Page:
It is impossible to consider any HP film on its own merits. They will always stand in reference to the books that spawned them as derivative media properties. In this case, the film comes off as a Cliff Notes/ADD (Shiny!) version of the book.
- The Weasley twins' joke shop seems to have taken over the Gringotts Bank space on the Diagon Alley set. The twins speak in unison, which is less amusing than their previous style, but in the rush-rush pace of the movie probably saves a few seconds. A poor trade-off.
- Much of the film has the same washed out, over-exposed color palette and photography that marked Terminator Salvation and bits of Star Trek. I hope this is a fashion that soon passes in Hollywood.
- (I just realized that Twilight had a good bit of this also. As a film, it is really sad that HP6 is closer to Twilight than anything else.)
- JK Rowling invented a huge number of interesting characters, and even the books had a hard time fitting them in. Now even substantial characters such as Neville Longbottom are reduced to cameos. Luna Lovegood comes off much better and has some of the funniest lines and deliveries. (Her name has that James Bond female sidekick quality, is there any Bond/Potter fanfic out there?)
- Rupert Grint and Daniel Radcliffe both have a chance to chew the scenery, which they never had before. The audience greatly enjoyed both. Emma Watson (grrr) had less opportunity to shine, being reduced to crying, hitting Harry over the head and staring into the sunset. Her arch comments of previous films and great talent with magic are sorely missed. I can only hope that the next two films, based on the last book, will give her more space (since Ron Weasley is offstage for a good bit of time).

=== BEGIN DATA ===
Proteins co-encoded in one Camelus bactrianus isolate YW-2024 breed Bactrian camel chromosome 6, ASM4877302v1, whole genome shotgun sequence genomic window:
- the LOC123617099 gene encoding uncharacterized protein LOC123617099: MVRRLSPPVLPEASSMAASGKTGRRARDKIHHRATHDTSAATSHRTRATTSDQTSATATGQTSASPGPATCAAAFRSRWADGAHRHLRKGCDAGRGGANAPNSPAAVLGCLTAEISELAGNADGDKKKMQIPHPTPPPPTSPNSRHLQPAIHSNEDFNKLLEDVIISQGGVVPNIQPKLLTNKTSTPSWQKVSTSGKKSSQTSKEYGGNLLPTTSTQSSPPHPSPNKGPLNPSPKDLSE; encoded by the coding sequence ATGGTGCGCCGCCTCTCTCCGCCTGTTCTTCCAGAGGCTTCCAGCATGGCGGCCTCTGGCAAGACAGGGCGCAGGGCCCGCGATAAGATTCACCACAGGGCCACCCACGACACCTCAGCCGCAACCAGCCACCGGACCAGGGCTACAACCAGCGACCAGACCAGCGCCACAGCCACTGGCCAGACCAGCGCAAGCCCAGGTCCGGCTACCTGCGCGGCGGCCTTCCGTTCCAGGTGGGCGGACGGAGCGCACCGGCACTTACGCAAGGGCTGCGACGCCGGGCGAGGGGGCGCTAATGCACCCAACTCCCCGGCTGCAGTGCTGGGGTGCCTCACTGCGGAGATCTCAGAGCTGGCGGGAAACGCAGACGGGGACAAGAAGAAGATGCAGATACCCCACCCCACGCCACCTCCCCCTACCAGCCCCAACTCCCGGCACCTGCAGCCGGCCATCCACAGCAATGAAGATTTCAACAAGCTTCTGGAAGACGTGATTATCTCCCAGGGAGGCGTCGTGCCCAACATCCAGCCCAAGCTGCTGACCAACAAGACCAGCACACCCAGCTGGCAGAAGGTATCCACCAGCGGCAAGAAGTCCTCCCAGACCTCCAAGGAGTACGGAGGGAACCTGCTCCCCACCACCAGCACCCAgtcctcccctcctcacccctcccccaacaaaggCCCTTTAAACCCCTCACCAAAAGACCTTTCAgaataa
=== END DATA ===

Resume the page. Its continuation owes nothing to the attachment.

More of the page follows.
- Quidditch scenes are handled very well. 'nuf said.
- Helena Bonham Carter, another standout scene chewer as the psychotic Bellatrix Lestrange. She is given screen time instead of the character Rufus Scrimgeour. So the whole political subplot is lost, sadly.
- Alan Rickman has been one of the most reliable actors in the HP stable, but his delivery of the revelatory "I am the half blood Prince." line is a major disappointment. The counterspell to Sectumsempra was also supposed to sound like singing, if I recall the book correctly, but Rickman doesn't come close to that.
- The Muggle waitress in the opening subway sequence was a nice innovation. Just eye candy, but welcome nonetheless. (And yes, there is such a thing as product placement in an HP film!)
The big news, of course, is how different the denouement sequence is from the book. In one sense it is actually better, since it demands that Harry actively trust Dumbledore rather than just being a witness. But it has many other failings, including failing to be the "trash the Hogwarts set" that it should have been. This does not bode well for the final movie. But the real flaming mutual hatred of Harry and Snape does not come to the surface. That will greatly diminish the next films.
With an extra six months from the delayed release date, they could have done a lot. I'm disappointed if all they did was 12 minutes of IMAX 3D work.
The film is state of the art Hollywood, meaning high production values and absolutely formulaic. It will be a hit with its fan base.